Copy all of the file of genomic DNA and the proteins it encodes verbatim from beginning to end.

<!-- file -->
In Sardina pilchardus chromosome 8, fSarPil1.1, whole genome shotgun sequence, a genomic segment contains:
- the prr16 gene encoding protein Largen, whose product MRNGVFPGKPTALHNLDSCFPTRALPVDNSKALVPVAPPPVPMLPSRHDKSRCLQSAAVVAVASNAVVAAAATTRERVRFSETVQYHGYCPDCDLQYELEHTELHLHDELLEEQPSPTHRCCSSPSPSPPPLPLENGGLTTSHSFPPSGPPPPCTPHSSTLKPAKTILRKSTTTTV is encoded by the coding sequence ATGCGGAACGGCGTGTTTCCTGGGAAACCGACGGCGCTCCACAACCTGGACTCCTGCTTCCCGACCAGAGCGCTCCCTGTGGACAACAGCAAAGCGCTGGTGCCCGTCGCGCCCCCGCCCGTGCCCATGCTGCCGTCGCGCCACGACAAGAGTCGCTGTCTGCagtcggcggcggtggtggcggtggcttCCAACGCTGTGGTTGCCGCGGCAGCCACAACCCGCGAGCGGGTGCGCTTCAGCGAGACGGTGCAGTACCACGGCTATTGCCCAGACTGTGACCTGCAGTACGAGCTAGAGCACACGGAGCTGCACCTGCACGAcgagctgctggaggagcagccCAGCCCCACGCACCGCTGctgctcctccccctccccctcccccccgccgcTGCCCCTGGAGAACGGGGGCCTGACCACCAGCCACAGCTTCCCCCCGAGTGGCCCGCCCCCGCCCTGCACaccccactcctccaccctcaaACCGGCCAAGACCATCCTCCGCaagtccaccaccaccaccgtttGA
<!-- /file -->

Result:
In Sardina pilchardus chromosome 8, fSarPil1.1, whole genome shotgun sequence, a genomic segment contains:
- the prr16 gene encoding protein Largen, whose product MRNGVFPGKPTALHNLDSCFPTRALPVDNSKALVPVAPPPVPMLPSRHDKSRCLQSAAVVAVASNAVVAAAATTRERVRFSETVQYHGYCPDCDLQYELEHTELHLHDELLEEQPSPTHRCCSSPSPSPPPLPLENGGLTTSHSFPPSGPPPPCTPHSSTLKPAKTILRKSTTTTV is encoded by the coding sequence ATGCGGAACGGCGTGTTTCCTGGGAAACCGACGGCGCTCCACAACCTGGACTCCTGCTTCCCGACCAGAGCGCTCCCTGTGGACAACAGCAAAGCGCTGGTGCCCGTCGCGCCCCCGCCCGTGCCCATGCTGCCGTCGCGCCACGACAAGAGTCGCTGTCTGCagtcggcggcggtggtggcggtggcttCCAACGCTGTGGTTGCCGCGGCAGCCACAACCCGCGAGCGGGTGCGCTTCAGCGAGACGGTGCAGTACCACGGCTATTGCCCAGACTGTGACCTGCAGTACGAGCTAGAGCACACGGAGCTGCACCTGCACGAcgagctgctggaggagcagccCAGCCCCACGCACCGCTGctgctcctccccctccccctcccccccgccgcTGCCCCTGGAGAACGGGGGCCTGACCACCAGCCACAGCTTCCCCCCGAGTGGCCCGCCCCCGCCCTGCACaccccactcctccaccctcaaACCGGCCAAGACCATCCTCCGCaagtccaccaccaccaccgtttGA